Thanks for reading,
Wow. This was great. It started really early the morning after we met the Yes Men in Brooklyn. That means we drove to Vermont after the Yes Fest ended at 10pm, and arrived at about 3am. Then up for Charles Eisenstein’s keynote at 8:30am. It was lovely, and accompanied by a great cellist, but I was a bit too tired to deal. So I had to take a nap during the first workshop session.
I came back just in time! My friend Marie Goodwin was eating lunch with Vicki Robin, author of Your Money or Your Life, and someone I’ve long wanted to meet. She’s fantastic! I sat with them at lunch and had a wonderful time. And talked with Vicki about Mutual Aid Networks, which she instantly really got the gist of and started envisioning how it could apply to her living well in her community whenever she finally ages. And she agreed to be on our Advisory Board! As did Charles Eisenstein when he showed up at lunch later. Hooray!
Later that afternoon the Brattleboro Time Traders, the local timebank, hosted a reception and featured Edgar Cahn, Gwen Hallsmith, Charles Eisenstein, and me as guests. It was really wonderful! A very special treat was that I met Eric Bachman, tech coordinator for TimeBanks USA and general great guy whom I’ve worked with off and on for 4 years but had never met in person. The whole event was really great, with some weighty conversation about community economics including timebanking, public banking, implications and promise of various approaches to economic and community life.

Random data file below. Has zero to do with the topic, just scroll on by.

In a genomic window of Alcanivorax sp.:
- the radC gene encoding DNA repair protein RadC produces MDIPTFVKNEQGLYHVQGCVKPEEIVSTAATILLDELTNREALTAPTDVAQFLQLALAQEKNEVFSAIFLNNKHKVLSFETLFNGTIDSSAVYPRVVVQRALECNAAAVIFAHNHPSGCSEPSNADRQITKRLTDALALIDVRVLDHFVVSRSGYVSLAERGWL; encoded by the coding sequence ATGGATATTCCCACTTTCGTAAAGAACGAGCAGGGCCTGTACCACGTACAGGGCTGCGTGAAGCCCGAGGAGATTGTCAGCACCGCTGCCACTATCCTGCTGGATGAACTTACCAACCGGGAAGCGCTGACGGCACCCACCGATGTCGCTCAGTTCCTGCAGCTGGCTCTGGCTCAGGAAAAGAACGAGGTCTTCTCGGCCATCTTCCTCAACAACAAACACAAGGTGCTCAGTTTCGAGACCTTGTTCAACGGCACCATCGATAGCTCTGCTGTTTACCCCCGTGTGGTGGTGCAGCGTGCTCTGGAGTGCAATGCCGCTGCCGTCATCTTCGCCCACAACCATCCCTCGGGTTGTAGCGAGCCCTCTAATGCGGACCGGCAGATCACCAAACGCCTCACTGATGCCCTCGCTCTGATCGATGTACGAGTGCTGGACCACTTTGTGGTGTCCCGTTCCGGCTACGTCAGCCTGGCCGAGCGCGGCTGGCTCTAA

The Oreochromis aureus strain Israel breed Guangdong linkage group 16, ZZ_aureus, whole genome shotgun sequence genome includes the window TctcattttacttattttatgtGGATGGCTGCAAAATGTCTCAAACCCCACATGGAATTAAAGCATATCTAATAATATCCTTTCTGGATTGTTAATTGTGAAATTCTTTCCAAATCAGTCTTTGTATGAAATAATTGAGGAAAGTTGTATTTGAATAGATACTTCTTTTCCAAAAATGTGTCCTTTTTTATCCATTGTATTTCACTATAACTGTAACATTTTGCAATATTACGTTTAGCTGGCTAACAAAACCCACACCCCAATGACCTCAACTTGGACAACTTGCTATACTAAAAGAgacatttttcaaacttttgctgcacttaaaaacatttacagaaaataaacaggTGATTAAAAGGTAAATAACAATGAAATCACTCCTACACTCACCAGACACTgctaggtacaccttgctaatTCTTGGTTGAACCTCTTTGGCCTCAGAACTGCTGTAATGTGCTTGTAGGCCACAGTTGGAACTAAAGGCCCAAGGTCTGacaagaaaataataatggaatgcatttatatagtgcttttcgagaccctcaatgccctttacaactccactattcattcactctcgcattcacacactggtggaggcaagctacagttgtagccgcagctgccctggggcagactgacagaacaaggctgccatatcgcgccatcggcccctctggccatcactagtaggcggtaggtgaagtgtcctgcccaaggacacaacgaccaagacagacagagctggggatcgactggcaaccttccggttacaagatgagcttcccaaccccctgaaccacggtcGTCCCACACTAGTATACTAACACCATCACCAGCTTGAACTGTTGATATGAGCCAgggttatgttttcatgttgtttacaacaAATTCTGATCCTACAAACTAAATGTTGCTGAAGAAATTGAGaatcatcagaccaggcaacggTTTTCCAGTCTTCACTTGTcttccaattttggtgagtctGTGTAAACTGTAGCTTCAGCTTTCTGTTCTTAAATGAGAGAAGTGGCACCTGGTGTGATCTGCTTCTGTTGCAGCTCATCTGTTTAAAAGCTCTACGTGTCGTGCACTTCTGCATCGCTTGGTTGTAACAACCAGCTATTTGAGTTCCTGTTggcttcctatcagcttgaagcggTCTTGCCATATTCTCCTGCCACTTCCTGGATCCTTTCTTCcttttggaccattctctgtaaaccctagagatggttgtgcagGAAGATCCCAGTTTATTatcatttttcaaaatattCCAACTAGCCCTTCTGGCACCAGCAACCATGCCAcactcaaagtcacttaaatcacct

The next day I had the pleasure of attending Vicki Robin’s workshop on her new book and her work surrounding it, “Blessing the Hands that Feed Us” about her experiment with a 10-mile diet. Vicki is really funny and fun to listen to, and you learn a lot. It was really great.